Health and Wellness

Food in the fight against cancer: The evidence on cancer-related anorexia

Editor’s note: One of a series of articles on managing cancer-related symptoms from the Oncology Nursing Society.

Among the many treatments and supportive interventions for cancer, nurses and patients must not overlook a foundation of health—good nutrition. A proper diet during cancer treatment and beyond is essential for patients to feel better, have the strength needed to fight the disease, and maintain wellness.

However, as many as half of people newly diagnosed with cancer and up to 80% of those with advanced disease experience anorexia (Nelson, 2000). Cancers of the aerodigestive tract are most commonly associated with anorexia (Dewys et al., 1980), and patients receiving multimodality therapies also are high risk because treatments for cancer can produce difficulties with ingestion, digestion, and nutrient absorption (Huhmann & Cunningham, 2005).

Nurses in all settings are likely to encounter patients struggling with the symptom and need evidence-based treatment options to offer their patients.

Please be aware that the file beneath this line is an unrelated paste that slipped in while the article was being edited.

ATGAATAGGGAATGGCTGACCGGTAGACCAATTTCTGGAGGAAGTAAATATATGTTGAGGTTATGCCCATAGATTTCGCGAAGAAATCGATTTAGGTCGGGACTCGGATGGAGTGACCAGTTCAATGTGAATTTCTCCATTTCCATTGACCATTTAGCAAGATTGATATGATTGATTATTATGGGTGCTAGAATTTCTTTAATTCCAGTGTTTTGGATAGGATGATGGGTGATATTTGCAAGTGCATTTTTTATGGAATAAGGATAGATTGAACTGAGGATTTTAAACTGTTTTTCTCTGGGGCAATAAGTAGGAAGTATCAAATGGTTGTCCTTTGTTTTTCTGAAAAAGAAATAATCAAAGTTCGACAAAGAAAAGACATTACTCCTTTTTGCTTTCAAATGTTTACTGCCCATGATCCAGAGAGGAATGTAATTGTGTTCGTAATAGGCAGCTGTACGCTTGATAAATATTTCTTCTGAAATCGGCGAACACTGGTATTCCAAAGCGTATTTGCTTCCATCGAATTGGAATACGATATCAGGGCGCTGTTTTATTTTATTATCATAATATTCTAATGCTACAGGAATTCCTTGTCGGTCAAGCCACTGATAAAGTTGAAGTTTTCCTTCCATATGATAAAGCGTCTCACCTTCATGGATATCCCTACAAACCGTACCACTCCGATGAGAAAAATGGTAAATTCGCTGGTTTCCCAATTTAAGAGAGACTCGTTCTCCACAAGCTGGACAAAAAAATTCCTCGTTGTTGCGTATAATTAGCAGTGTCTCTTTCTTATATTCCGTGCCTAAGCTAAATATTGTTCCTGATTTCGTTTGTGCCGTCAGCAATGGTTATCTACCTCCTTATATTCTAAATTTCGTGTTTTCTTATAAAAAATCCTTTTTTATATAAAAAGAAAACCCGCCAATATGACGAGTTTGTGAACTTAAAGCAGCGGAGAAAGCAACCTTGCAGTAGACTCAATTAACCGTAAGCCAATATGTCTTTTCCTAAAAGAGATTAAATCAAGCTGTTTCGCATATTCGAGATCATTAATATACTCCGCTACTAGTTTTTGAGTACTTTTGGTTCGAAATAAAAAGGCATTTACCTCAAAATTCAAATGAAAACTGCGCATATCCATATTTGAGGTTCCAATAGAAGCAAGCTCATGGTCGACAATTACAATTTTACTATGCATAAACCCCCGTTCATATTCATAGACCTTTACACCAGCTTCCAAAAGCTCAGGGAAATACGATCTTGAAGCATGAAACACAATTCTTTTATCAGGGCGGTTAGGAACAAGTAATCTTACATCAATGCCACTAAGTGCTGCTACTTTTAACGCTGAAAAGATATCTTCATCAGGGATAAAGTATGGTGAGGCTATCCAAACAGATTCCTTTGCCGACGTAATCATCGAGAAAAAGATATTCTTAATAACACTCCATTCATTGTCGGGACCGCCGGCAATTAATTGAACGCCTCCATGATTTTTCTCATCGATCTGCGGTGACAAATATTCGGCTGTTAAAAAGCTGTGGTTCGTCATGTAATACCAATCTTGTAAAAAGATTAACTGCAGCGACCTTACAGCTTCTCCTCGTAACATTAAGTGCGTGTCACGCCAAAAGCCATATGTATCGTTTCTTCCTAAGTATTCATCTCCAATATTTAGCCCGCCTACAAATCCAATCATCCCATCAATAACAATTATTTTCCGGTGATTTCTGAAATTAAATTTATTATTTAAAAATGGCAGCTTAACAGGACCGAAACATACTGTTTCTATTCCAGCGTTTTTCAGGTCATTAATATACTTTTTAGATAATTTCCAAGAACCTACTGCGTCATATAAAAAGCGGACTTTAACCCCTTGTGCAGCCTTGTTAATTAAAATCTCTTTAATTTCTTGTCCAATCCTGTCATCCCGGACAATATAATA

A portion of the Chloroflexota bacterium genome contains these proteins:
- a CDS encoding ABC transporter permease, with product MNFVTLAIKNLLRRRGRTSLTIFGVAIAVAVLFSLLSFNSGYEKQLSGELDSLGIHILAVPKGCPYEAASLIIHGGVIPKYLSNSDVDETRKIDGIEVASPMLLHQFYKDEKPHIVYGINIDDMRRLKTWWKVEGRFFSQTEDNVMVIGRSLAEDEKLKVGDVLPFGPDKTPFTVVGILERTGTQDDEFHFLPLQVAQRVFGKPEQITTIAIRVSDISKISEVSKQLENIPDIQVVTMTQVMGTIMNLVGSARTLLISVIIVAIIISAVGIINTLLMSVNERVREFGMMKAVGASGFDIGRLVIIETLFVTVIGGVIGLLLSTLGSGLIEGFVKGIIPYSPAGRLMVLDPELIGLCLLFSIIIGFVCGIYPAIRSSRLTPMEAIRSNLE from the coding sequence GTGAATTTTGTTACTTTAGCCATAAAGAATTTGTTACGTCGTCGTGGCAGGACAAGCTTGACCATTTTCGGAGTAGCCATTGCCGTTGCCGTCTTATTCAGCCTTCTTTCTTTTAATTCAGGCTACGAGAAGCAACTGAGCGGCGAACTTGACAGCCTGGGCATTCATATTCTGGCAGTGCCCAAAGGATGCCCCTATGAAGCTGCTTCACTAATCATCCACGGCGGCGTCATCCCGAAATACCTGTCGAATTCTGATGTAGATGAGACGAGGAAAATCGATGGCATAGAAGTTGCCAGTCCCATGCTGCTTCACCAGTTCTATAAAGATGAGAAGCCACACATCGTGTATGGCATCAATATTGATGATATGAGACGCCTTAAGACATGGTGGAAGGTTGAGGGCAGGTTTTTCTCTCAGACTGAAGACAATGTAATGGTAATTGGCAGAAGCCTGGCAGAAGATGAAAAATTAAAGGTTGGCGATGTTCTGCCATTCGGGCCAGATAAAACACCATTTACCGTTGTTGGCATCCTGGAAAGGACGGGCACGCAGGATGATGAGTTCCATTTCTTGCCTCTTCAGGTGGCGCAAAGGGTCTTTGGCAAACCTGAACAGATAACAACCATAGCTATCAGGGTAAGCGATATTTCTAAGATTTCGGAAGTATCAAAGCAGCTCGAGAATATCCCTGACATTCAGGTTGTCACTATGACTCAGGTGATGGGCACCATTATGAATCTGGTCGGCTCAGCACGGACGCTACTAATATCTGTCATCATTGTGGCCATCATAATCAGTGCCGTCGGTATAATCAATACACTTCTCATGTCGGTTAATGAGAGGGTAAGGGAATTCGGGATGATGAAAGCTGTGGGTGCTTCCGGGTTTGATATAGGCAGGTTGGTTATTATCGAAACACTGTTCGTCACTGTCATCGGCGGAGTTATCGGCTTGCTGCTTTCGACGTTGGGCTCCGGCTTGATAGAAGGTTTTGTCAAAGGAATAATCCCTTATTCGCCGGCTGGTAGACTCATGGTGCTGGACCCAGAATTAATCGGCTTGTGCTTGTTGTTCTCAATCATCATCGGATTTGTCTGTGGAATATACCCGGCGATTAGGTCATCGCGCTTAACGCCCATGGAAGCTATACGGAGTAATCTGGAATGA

Effects of anorexia

Anorexia is a complex problem that can be caused by a person’s inability to taste or smell food; an early sense of feeling full; or metabolic, endocrine, neuronal, or physiologic changes (Tisdale, 2001). An involuntary loss of appetite is almost always accompanied by a decrease in oral intake, frequently leading to malnutrition.

Malnutrition resulting from anorexia can cause weight loss and weakness, increase treatment toxicity, lead to muscle wasting, exacerbate other symptoms such as fatigue, and decrease quality of life. Furthermore, malnutrition is associated with reduced response to treatment and poor survival (Dewys et al., 1980).


Evidence-based solutions

To promote nursing practice that is based on evidence, the Oncology Nursing Society (ONS) launched the Putting Evidence Into Practice (PEP) program in 2005. ONS PEP teams consisting of advanced practice nurses, staff nurses, and a nurse scientist were charged with reviewing the literature to determine what treatments and interventions are proven to alleviate many cancer-related problems that are sensitive to nursing interventions. Each team classified interventions under the following categories: recommended for practice, likely to be effective, benefits balanced with harms, effectiveness not established, effectiveness unlikely, and not recommended for practice (Gobel & Tipton, 2009). Interventions recommended for practice were those for which effectiveness was demonstrated by strong evidence from rigorous studies, meta-analysis, or systematic reviews, and for which any expectation of harm was small compared to benefits (Eaton & Tipton, 2009).